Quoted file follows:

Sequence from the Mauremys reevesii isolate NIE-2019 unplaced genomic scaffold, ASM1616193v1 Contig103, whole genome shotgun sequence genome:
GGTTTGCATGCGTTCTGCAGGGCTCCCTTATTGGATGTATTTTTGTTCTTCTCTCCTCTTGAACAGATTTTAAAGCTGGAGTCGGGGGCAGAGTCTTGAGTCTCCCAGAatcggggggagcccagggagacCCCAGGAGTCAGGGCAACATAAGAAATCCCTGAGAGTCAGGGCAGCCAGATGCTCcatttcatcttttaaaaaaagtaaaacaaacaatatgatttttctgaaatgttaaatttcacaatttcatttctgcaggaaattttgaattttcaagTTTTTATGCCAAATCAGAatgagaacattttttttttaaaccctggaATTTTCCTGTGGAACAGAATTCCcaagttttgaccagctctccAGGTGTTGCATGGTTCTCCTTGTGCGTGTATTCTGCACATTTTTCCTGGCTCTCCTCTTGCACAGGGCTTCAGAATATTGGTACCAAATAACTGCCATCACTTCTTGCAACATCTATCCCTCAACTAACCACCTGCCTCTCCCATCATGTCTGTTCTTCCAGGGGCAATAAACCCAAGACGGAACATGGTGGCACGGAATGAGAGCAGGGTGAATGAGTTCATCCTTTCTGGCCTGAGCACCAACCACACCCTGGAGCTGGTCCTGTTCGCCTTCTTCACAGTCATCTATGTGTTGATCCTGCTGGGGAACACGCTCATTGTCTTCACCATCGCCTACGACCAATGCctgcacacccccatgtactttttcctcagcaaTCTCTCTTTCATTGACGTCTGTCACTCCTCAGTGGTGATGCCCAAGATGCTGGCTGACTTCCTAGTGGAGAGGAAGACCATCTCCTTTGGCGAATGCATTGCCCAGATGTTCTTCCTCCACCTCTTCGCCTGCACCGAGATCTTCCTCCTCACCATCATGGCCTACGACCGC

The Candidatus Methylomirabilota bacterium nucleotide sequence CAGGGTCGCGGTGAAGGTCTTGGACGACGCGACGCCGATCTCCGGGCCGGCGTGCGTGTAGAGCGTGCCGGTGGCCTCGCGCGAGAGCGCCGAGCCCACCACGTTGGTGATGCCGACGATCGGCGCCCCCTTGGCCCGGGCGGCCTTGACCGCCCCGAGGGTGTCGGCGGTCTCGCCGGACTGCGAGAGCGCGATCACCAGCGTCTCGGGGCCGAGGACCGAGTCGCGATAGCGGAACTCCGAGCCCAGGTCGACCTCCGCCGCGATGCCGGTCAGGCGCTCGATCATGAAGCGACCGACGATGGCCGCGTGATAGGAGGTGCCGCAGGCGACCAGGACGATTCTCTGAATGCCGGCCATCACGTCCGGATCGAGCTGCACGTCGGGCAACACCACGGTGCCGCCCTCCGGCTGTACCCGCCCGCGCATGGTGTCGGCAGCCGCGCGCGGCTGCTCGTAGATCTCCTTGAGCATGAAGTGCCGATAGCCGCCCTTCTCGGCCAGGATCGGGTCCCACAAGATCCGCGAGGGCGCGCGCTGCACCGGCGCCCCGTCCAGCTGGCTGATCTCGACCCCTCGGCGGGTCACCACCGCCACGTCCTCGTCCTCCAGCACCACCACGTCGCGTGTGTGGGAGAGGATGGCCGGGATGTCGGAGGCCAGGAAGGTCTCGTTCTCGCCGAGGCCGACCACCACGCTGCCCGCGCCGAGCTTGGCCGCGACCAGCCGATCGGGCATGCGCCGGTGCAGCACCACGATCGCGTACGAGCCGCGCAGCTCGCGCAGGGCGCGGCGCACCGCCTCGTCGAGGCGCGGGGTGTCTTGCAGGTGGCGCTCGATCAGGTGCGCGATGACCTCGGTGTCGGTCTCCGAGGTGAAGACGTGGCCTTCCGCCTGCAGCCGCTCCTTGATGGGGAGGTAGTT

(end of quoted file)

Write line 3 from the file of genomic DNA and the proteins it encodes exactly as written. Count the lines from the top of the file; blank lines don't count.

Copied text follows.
The Candidatus Methylomirabilota bacterium nucleotide sequence CAGGGTCGCGGTGAAGGTCTTGGACGACGCGACGCCGATCTCCGGGCCGGCGTGCGTGTAGAGCGTGCCGGTGGCCTCGCGCGAGAGCGCCGAGCCCACCACGTTGGTGATGCCGACGATCGGCGCCCCCTTGGCCCGGGCGGCCTTGACCGCCCCGAGGGTGTCGGCGGTCTCGCCGGACTGCGAGAGCGCGATCACCAGCGTCTCGGGGCCGAGGACCGAGTCGCGATAGCGGAACTCCGAGCCCAGGTCGACCTCCGCCGCGATGCCGGTCAGGCGCTCGATCATGAAGCGACCGACGATGGCCGCGTGATAGGAGGTGCCGCAGGCGACCAGGACGATTCTCTGAATGCCGGCCATCACGTCCGGATCGAGCTGCACGTCGGGCAACACCACGGTGCCGCCCTCCGGCTGTACCCGCCCGCGCATGGTGTCGGCAGCCGCGCGCGGCTGCTCGTAGATCTCCTTGAGCATGAAGTGCCGATAGCCGCCCTTCTCGGCCAGGATCGGGTCCCACAAGATCCGCGAGGGCGCGCGCTGCACCGGCGCCCCGTCCAGCTGGCTGATCTCGACCCCTCGGCGGGTCACCACCGCCACGTCCTCGTCCTCCAGCACCACCACGTCGCGTGTGTGGGAGAGGATGGCCGGGATGTCGGAGGCCAGGAAGGTCTCGTTCTCGCCGAGGCCGACCACCACGCTGCCCGCGCCGAGCTTGGCCGCGACCAGCCGATCGGGCATGCGCCGGTGCAGCACCACGATCGCGTACGAGCCGCGCAGCTCGCGCAGGGCGCGGCGCACCGCCTCGTCGAGGCGCGGGGTGTCTTGCAGGTGGCGCTCGATCAGGTGCGCGATGACCTCGGTGTCGGTCTCCGAGGTGAAGACGTGGCCTTCCGCCTGCAGCCGCTCCTTGATGGGGAGGTAGTT